How to Cope When Your Dog Has Cancer

When your dog is diagnosed with cancer, you’ll have to make several difficult decisions about treatments, and possibly say good-bye before you’re ready.

My Dog Has CancerYou’re not alone. “I have a beautiful 8 year old Bernese mountain dog named Beans,” says Sam on How to Find Peace of Mind After Putting Your Dog to Sleep. “When he was just 7 years old, he was diagnosed with lymphoma-Stage IVA cancer. His disposition was great and we decided for him to receive chemotherapy treatments. Within the first treatment, he went into remission. He finished the protocol and did not receive any chemo for almost 8 months.

Then it happened, I had taken Beans to his oncologist and the discovered that his cancer had returned. Because Beans had such great success with the first round of chemo, we decided to do a “rescue protocol.” The first treatments were great and again Beans tolerated it and went into remission. Then he had to start a pill called Lomustine or CCMU.

After the third dose, Beans began to fail and his appetite was completely lost. His white blood cells went down and he developed pneumonia. Beans has lost a great amount of muscle mass and I am getting him fluids almost evey night at my local vet because he isn’t eating or drinking.

I feel it’s time to say goodbye but I can’t tell you the agony I feel inside. I never felt this way before and I am so scared to say “goodbye.” If you could provide me with some advice I would really appreciate it. Thanks so much.”

How to Cope When Your Dog Has Cancer

I’m so sorry your dog has cancer, and especially sorry that he isn’t eating or drinking. It sounds like you know it’s time to say goodbye, but you feel overwhelmed, heartbroken, and scared.

my dog has cancer

How to Cope When Your Dog Has Cancer

The most important thing to remember is that if you can spare your dog even one moment of pain and suffering from the cancer or chemotherapy treatments, then you have to let him go. As the veterinarian said in How to Know When to Put Your Dog Down, it’s more loving and compassionate to say goodbye than to keep him alive for your own reasons.

Coping with grief when your dog has cancer

There are two different things going on here. One is your sadness, pain, and feelings of loss at saying goodbye to the dog you’ve loved and cared for, for eight years. You’re his protector and caregiver, and he has offered you so much more in return! Putting him to sleep feels like you’re letting him down, doesn’t it? It’s like you’re giving up on his life, on him. I think that’s partly why saying goodbye when your dog has cancer is so difficult.

I love my dog with my heart and soul, and know that I will be crushed when it’s time to say goodbye to her. I will feel like I’m dying – and a piece of me will die when she goes.

Thinking about death

The second issue is the mystery of death.

We have no idea what it’s like, so we’re scared to let our loved ones venture forth. But, I challenge you to think of death in a positive, optimistic way – or at least with a curious perspective! What if death brings freedom, lightness, joy, and peace? What if our loved ones are actually happier and more content in death than in life? What if they’re watching us with love, and wishing we knew how peaceful and fulfilling death is?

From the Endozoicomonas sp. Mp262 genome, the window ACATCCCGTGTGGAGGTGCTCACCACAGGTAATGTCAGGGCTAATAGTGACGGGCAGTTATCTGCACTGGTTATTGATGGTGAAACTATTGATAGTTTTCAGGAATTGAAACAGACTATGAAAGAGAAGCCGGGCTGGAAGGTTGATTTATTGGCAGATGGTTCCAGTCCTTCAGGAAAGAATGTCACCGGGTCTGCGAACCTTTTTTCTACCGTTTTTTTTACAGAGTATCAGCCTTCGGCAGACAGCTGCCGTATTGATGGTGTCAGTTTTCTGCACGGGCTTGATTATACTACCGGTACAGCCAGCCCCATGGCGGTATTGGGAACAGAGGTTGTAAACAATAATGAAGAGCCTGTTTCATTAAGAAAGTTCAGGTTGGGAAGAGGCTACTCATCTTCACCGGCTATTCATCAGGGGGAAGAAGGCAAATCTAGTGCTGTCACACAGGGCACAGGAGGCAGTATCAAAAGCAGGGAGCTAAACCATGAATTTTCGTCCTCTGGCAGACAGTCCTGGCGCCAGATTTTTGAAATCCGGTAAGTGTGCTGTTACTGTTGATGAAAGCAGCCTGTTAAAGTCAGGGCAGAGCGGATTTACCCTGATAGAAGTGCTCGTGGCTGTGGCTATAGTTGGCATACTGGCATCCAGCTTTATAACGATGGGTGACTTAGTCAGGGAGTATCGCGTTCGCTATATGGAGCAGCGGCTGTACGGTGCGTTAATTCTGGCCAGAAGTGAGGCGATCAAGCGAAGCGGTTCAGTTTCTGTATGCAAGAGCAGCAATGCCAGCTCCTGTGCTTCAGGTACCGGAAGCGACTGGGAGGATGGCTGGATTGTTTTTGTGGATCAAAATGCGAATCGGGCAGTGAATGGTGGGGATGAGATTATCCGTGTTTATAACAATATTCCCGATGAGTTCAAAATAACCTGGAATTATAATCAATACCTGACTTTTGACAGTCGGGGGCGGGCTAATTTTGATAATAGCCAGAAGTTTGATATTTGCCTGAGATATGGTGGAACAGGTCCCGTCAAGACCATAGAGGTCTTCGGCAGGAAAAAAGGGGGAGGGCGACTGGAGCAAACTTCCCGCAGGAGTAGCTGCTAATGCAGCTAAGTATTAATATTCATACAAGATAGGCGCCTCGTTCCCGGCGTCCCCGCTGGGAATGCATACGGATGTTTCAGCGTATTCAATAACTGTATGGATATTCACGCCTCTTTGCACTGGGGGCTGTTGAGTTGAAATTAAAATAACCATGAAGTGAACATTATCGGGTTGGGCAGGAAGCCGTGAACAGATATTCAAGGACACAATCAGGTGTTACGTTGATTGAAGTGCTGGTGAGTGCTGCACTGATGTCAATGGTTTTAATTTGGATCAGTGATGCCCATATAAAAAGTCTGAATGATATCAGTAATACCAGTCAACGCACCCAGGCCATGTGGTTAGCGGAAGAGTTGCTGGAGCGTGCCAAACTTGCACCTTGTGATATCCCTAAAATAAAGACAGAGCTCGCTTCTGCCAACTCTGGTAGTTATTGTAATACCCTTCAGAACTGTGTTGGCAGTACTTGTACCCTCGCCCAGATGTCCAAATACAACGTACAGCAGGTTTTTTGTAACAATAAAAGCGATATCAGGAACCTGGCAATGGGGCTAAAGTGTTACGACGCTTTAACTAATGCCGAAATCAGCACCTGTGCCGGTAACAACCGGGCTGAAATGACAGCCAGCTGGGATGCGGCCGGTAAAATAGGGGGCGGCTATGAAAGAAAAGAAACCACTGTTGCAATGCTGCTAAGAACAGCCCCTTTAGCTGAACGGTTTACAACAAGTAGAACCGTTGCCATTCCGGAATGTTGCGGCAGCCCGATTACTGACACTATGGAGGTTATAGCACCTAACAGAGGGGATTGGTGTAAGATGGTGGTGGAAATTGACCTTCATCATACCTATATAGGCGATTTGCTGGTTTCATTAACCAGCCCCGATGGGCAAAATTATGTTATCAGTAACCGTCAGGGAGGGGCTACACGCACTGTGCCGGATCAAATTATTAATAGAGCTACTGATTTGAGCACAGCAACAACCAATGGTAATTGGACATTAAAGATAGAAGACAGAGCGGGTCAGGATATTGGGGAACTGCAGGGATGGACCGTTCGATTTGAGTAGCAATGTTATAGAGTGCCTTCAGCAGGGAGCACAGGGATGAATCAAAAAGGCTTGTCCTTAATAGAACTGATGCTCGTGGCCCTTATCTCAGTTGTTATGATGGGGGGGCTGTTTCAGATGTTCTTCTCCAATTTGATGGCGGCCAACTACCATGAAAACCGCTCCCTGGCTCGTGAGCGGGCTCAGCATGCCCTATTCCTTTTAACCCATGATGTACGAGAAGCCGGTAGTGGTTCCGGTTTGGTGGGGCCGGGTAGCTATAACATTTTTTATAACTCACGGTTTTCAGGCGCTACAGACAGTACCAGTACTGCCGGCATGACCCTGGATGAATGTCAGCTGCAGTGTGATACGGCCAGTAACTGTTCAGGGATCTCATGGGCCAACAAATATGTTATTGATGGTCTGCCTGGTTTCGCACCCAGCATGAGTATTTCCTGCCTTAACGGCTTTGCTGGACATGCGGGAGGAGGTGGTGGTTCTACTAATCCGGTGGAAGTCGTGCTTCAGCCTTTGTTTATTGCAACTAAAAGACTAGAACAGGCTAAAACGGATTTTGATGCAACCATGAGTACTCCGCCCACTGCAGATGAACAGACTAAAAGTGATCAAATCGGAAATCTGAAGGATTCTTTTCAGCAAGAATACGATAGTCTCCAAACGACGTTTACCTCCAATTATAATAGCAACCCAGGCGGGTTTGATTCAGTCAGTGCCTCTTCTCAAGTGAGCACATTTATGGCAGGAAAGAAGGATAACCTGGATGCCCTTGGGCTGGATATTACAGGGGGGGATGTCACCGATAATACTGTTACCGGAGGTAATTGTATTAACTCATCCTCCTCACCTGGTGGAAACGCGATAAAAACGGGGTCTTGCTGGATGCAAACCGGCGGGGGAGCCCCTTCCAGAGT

my dog has cancerWhat happens after you say goodbye to your dog, and he breathes his final breath?

Read Animals and the Afterlife: True Stories of Our Best Friends’ Journey Beyond Death and explore the possibilities. This book provides enormous comfort and reassurance to anyone who has ever cherished a dog. It also offers food for thought for anyone who has ever questioned the place of our pets in the larger scheme of things, both here on Earth and beyond.

This is how I will cope when I have to say goodbye to my dog, whether it’s cancer, an accident, or some other type of loss. I do not want to hasten her death in any way, but I hope to release her into the mystery of the other side without burdening her with my fear, pain, and sorrow.

I realize this is easier said than done when we’re faced with the reality of saying goodbye to our beloved dogs, cats, and other creatures. I take my dog to work, shopping, to the library, on road trips, and when I volunteer. Her life is woven into mine at so many different levels – as your dog’s life is no doubt interwoven with yours. Saying goodbye to your dog isn’t about unraveling those braids, but about continuing your journey forward without your dog. It is heartwrenching, but it’s the natural order of things.

“If there is a heaven, it’s certain our animals are to be there,” says Pam Brown. “Their lives become so interwoven with our own, it would take more than an archangel to detangle them.”

Help Dealing With Guilty Feelings After Your Dog’s Death

how to heal after losing your petIn How to Heal Your Heart After Losing a Pet: 75 Ways to Cope With Grief and Guilt When Your Dog or Cat Dies, I share the most valuable, comforting advice I found when I was dealing with the loss of my own dog, Jazz.
I interviewed veterinarians, grief counselors, and pet experts for the best ways to survive the death of a beloved dog, and I included stories from real pet owners who coped with guilt and grief in sometimes surprising ways.

Your comments on what to do when your dog has cancer are welcome below. I can’t offer advice, but it may help you to share your experience.

For more information, read Dog Cancer – Signs and Treatments.


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20 thoughts on “How to Cope When Your Dog Has Cancer”